South Down Harold McKee 3,273 6.0 4,117.97 5th
Strangford Stephen Cooper 5,186 12.7 5,924.01 9th
Upper Bann Darrin Foster 4,373 7.8 4,626 4th
West Tyrone Trevor Clarke 4,166 9.1 4,884.55 7th



In November 2009, the party caused controversy when it referred to the Irish language as "leprechaun language" in a press release, which criticised the Department of Education for "wasting" £47,000 on Irish translation. The initial press release was issued under the name of TUV vice-chairman Keith Harbinson. The party apologised and removed the phrase before the amended press release was posted on their website.[51]

In December 2009, TUV member Trevor Collins organised a petition to release former Ulster Freedom Fighters (UFF) member Torrens Knight from prison, where he was serving a sentence for assaulting two women. Knight had previously served seven years imprisonment for taking part in the Greysteel massacre and Castlerock killings, but had been released early (in 2000) under the terms of the Good Friday Agreement. Because of his new conviction, the early release licence for his terrorist crimes was suspended. The TUV distanced itself from the petition, but was criticised for refusing to take action against Collins. Jim Allister replied that Collins had "acted in a misguided fashion" but said "there are people released from jail who were convicted of crimes in which people died and today they sit in our government".[52]

In November 2012, Ballymena Borough TUV councillor and former player for the Ireland national rugby union team, Davy Tweed, was convicted of child sexual abuse between 1988 and 1995. Pending sentencing, he remained a TUV councillor.[53] TUV stated that the sex offences related "to a period long before he was a member of this party".[54] In January 2013, Tweed was sentenced to eight years' imprisonment. TUV chose one of its unsuccessful 2011 candidates, Timothy Gaston, to replace Tweed as councillor.[55] Tweed's conviction was overturned in 2016 after a challenge by his lawyers on grounds that there were "flaws in how bad character evidence was put before the jury".[56]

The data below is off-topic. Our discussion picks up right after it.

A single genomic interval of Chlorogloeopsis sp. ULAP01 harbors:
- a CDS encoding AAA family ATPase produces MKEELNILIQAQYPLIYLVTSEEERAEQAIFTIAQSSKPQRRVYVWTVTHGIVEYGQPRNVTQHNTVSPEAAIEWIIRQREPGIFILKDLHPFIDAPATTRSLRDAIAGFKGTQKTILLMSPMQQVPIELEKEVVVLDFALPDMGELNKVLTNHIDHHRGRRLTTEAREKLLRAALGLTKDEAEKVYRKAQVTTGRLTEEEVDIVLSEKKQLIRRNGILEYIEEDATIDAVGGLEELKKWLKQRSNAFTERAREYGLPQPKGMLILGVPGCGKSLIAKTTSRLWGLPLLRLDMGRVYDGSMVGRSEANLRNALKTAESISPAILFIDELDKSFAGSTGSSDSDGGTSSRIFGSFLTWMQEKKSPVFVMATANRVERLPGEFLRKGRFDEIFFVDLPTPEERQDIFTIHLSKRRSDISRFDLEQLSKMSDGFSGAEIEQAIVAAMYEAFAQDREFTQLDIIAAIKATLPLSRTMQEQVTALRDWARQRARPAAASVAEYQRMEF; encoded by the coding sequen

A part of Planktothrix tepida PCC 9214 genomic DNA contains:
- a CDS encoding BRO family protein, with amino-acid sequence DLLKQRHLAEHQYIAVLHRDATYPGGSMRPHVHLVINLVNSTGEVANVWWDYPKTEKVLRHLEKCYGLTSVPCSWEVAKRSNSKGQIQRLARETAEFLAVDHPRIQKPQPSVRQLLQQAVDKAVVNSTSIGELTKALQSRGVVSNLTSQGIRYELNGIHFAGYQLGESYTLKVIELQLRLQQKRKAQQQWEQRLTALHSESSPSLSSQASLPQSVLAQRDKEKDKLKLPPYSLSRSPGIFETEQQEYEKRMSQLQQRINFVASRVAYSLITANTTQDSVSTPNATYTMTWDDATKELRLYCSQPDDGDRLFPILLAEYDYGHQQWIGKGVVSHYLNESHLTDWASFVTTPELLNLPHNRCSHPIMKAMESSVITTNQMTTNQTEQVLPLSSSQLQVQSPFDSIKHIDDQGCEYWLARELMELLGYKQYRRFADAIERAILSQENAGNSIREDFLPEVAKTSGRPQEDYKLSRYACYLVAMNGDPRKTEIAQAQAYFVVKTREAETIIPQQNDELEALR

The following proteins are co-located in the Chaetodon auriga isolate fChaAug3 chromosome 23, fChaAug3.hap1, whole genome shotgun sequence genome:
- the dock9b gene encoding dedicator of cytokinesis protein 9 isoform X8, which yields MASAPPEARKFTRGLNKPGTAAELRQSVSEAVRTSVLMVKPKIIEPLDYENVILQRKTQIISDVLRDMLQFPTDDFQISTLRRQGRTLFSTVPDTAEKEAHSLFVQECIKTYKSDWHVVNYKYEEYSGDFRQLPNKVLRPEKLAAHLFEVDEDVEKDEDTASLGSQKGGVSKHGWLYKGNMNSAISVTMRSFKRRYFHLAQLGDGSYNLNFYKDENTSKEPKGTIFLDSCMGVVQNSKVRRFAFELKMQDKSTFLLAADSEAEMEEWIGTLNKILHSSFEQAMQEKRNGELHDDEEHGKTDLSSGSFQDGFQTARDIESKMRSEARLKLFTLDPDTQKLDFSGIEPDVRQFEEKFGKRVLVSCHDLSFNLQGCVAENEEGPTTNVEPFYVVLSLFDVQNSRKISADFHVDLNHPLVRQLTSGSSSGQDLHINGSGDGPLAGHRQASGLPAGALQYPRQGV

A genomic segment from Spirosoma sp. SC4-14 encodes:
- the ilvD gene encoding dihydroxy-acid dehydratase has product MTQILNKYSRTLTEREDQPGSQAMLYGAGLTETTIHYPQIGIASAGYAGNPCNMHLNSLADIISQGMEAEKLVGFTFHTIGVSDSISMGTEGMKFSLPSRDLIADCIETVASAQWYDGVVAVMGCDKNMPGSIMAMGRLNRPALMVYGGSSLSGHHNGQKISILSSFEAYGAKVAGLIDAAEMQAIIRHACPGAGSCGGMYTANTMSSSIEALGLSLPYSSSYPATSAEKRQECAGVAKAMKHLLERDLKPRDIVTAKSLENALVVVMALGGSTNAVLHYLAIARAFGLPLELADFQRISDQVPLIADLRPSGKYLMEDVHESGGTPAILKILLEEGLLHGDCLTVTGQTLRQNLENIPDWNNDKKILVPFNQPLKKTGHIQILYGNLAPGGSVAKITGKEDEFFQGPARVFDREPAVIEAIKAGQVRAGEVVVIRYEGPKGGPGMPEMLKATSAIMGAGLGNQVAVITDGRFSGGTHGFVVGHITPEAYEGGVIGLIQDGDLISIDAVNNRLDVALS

In 2014, Jolene Bunting became the first TUV councillor elected to Belfast City Council. It was then reported that she had posted sectarian "rants" against Catholics in 2011–2012. Bunting apologised for the online comments. She said that she did not regret their content, but regretted how they were written.[57] In 2018, Bunting left the TUV, after claiming the party were preventing her standing as an Assembly candidate due to the earlier controversy.[58]

In August 2021, the TUV defended its Assembly candidate for East Belfast, John Ross, who was criticised by the Bloody Sunday Trust (a registered charity[59]) for comments he made about Bloody Sunday (1972), when fourteen unarmed Catholic civilians were shot dead by the Parachute Regiment. In April 2019, while addressing a protest for British Army veterans, Mr Ross had called Bloody Sunday "a very successful operation" by the paratroopers. The demonstration was part of UK-wide protests against the prosecution of British soldiers involved in the Troubles.[60] The chair of the Trust said: "Bloody Sunday has been the subject of a meticulous public inquiry which found that all those killed and wounded were innocent" and asked TUV to re-consider whether Mr Ross was a suitable candidate. The TUV replied that there had been "various conflicting judicial findings". It also said Mr Ross's words had been taken out of context and that he would remain their candidate.[61]


Leader Born Term start Term end
1 Jim Allister
1953 7 December 2007 Incumbent